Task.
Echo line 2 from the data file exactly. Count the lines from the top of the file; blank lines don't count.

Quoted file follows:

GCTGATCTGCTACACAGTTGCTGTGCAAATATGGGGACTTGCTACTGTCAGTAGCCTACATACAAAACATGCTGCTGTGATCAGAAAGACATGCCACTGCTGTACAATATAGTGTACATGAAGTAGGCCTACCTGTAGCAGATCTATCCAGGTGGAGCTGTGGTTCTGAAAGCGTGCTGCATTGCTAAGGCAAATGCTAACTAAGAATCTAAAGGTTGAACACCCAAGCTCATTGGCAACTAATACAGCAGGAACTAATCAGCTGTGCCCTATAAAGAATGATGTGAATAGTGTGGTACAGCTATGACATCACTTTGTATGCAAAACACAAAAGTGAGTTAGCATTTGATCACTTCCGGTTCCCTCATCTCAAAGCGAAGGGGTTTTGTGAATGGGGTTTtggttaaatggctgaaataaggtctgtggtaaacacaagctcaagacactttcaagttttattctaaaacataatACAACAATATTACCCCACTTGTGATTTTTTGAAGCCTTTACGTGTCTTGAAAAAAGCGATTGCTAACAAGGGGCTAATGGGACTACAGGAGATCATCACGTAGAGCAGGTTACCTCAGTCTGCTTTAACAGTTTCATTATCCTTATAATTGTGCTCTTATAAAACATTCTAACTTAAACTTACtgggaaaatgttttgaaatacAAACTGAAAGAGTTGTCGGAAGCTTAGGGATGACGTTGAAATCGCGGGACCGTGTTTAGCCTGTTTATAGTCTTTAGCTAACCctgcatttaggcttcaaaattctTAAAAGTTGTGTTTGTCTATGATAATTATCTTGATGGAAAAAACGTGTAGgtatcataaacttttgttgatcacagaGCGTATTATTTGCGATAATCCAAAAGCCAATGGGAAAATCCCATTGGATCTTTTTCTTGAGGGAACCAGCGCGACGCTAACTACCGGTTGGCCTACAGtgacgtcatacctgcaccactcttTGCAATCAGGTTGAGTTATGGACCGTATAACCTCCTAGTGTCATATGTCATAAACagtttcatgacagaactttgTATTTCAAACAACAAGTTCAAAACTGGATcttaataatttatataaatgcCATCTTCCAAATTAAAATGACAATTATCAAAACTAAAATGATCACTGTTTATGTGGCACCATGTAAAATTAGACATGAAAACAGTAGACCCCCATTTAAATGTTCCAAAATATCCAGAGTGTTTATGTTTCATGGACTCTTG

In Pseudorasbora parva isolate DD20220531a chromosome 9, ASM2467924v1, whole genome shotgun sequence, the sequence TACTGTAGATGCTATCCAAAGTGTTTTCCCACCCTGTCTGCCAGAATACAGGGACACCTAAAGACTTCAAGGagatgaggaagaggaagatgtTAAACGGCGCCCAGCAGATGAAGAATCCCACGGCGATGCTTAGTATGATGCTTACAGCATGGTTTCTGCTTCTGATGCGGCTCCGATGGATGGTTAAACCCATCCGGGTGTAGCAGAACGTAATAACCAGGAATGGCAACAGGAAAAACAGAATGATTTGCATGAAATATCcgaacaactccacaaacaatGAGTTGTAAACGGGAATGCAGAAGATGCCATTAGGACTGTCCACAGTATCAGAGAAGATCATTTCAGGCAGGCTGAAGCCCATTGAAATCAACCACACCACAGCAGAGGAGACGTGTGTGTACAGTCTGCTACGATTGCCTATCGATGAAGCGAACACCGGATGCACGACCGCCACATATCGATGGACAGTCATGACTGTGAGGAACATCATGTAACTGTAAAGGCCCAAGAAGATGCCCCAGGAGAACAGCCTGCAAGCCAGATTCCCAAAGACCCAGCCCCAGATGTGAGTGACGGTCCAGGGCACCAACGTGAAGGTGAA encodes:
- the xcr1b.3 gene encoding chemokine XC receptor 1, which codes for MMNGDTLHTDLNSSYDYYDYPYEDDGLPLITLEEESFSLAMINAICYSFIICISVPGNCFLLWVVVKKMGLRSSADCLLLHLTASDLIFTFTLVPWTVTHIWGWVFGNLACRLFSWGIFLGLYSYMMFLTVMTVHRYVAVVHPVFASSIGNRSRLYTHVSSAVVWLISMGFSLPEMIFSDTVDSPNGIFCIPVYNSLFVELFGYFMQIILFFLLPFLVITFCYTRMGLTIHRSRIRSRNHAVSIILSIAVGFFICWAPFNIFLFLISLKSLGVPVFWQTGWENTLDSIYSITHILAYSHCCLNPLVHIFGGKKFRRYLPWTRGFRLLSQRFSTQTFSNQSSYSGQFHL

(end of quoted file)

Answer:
In Pseudorasbora parva isolate DD20220531a chromosome 9, ASM2467924v1, whole genome shotgun sequence, the sequence TACTGTAGATGCTATCCAAAGTGTTTTCCCACCCTGTCTGCCAGAATACAGGGACACCTAAAGACTTCAAGGagatgaggaagaggaagatgtTAAACGGCGCCCAGCAGATGAAGAATCCCACGGCGATGCTTAGTATGATGCTTACAGCATGGTTTCTGCTTCTGATGCGGCTCCGATGGATGGTTAAACCCATCCGGGTGTAGCAGAACGTAATAACCAGGAATGGCAACAGGAAAAACAGAATGATTTGCATGAAATATCcgaacaactccacaaacaatGAGTTGTAAACGGGAATGCAGAAGATGCCATTAGGACTGTCCACAGTATCAGAGAAGATCATTTCAGGCAGGCTGAAGCCCATTGAAATCAACCACACCACAGCAGAGGAGACGTGTGTGTACAGTCTGCTACGATTGCCTATCGATGAAGCGAACACCGGATGCACGACCGCCACATATCGATGGACAGTCATGACTGTGAGGAACATCATGTAACTGTAAAGGCCCAAGAAGATGCCCCAGGAGAACAGCCTGCAAGCCAGATTCCCAAAGACCCAGCCCCAGATGTGAGTGACGGTCCAGGGCACCAACGTGAAGGTGAA encodes: